If you’re one of those uber-hip hipsters with the solar panels on your roof, I envy you and your free electricity. But until somebody invents a solar panel that generates electricity in the dark, there are always going to be times when you’ve got more electricity than you need (high noon) and times when you’ve got less electricity than you need (low noon, aka high moon). If you’ve been generating excess energy, you’ve probably been selling it back to your energy company at a tidy profit, but that doesn’t exactly help you achieve grid independence… The way to do THAT would be through some kind of energy storage system, which lets you store up excess energy and use it when you need it. This is just what Panasonic would like to install in your house, in the form of a giant lithium ion battery.

This household battery, which Panasonic says should be able to power the average home (whatever that means) for a solid week, will be available sometime in 2011. It will be somehow hooked up to your TV, which will allow you to monitor energy usage. We don’t yet have any information on how much this thing will cost, but I bet it’ll be hard to justify in terms of storage benefits and cost savings (and possibly convenience) versus the up-front cost of the system. As with most micro-energy generation systems, it’ll probably end up being more of a feel-good measure than an actual boost to efficiency, but at least it’ll keep your computer on for an extra week when the revolution comes and there’s no more grid power.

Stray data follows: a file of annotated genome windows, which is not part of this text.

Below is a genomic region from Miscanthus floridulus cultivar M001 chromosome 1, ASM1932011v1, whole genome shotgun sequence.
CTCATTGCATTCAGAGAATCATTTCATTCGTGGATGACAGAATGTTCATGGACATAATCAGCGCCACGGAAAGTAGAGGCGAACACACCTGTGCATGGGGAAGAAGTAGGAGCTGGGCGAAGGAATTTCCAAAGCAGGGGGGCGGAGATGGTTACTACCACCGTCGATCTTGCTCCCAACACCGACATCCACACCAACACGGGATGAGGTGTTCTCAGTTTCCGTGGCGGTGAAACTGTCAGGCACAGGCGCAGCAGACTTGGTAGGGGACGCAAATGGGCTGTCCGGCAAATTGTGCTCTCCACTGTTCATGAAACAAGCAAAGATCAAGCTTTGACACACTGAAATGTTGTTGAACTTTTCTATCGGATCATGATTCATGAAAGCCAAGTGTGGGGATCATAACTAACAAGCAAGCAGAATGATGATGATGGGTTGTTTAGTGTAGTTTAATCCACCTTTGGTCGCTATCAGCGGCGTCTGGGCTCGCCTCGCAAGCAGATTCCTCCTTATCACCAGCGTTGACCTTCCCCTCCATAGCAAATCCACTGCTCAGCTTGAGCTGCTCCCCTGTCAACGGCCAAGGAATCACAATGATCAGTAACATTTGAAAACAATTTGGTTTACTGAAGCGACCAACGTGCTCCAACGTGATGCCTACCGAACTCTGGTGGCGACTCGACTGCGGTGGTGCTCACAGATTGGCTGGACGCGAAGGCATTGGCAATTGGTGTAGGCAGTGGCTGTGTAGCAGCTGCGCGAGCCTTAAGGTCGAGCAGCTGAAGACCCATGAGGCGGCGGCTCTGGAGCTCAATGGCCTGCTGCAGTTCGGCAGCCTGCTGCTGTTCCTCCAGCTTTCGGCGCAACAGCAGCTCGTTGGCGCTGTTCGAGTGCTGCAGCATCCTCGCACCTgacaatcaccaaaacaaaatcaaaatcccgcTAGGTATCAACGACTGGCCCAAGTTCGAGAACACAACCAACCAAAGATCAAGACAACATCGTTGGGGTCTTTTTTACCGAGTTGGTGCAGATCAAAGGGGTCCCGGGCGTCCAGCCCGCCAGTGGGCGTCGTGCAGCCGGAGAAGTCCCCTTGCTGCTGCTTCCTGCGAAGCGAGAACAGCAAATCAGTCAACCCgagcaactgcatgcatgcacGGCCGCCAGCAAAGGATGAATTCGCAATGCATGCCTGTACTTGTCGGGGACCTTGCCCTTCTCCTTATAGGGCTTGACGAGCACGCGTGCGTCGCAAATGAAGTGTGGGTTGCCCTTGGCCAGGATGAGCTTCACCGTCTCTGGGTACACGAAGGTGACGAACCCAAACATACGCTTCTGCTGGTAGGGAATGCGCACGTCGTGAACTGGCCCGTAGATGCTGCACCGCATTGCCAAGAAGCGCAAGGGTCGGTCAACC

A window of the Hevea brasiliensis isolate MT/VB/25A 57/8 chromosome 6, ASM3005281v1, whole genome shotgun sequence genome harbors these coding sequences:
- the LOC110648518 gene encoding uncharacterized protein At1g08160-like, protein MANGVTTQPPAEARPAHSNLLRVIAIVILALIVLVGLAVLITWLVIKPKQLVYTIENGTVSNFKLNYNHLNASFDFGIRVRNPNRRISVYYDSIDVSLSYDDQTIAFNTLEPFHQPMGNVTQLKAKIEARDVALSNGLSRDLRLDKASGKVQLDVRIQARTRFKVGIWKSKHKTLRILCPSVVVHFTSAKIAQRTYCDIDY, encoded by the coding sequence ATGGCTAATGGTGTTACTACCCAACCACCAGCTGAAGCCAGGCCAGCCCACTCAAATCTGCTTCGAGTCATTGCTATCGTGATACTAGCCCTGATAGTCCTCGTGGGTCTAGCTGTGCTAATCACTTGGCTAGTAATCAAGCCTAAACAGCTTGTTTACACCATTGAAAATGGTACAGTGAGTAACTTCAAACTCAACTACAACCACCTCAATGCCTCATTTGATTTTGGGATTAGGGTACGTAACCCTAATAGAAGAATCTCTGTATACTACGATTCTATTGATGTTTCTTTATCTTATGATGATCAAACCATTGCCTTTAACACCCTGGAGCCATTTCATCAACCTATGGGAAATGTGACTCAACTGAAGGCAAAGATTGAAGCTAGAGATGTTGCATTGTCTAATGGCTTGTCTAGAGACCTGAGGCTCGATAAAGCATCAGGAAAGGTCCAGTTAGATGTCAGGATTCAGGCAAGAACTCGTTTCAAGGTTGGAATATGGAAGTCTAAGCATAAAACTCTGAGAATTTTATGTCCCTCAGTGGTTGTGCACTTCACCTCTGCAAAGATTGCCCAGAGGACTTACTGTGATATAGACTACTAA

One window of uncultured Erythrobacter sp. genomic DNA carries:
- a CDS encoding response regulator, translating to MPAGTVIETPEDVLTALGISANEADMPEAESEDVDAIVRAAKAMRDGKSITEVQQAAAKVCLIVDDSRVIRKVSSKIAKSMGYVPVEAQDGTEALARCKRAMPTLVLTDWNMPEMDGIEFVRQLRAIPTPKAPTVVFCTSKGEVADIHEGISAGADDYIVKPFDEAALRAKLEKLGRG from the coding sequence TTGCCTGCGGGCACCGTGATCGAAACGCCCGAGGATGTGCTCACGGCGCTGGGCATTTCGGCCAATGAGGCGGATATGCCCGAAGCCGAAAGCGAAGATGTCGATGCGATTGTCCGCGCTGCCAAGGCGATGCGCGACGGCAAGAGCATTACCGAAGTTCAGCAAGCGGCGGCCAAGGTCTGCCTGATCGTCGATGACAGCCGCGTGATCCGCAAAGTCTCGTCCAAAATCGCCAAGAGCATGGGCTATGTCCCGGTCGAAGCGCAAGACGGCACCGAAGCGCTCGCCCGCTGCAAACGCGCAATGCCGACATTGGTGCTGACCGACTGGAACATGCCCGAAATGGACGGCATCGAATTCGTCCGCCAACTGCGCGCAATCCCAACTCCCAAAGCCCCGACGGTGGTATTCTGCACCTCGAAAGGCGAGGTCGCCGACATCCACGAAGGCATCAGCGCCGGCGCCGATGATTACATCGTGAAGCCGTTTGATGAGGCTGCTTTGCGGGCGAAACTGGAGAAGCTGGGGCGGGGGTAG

VIA [ Physorg ]

Dual USB Wall Charger


By Evan Ackerman

While we’re still (apparently) a long way away from the mythical standardization of cell phone chargers, more and more phones (and other gadgets like portable music players and digital cameras) have come to rely on (or at least accept) USB connections for recharging. The current supplied by most USB connections probably won’t charge your gadget as fast as whatever proprietary wall plug that came with it, but the epic level of convenience of only needing one plug and one cable more than makes up for it.

Unless you need to charge two things at the same time, in which case multiple powered USB ports are a necessity. Your laptop probably has multiple powered USB ports, but sometimes leaving your laptop plugged in and turned on just to charge some stuff isn’t especially convenient, sometimes you don’t want to carry around your laptop at all, and sometimes you just don’t want to deal with all the crap that happens when you plug something in that also uses USB to transfer data.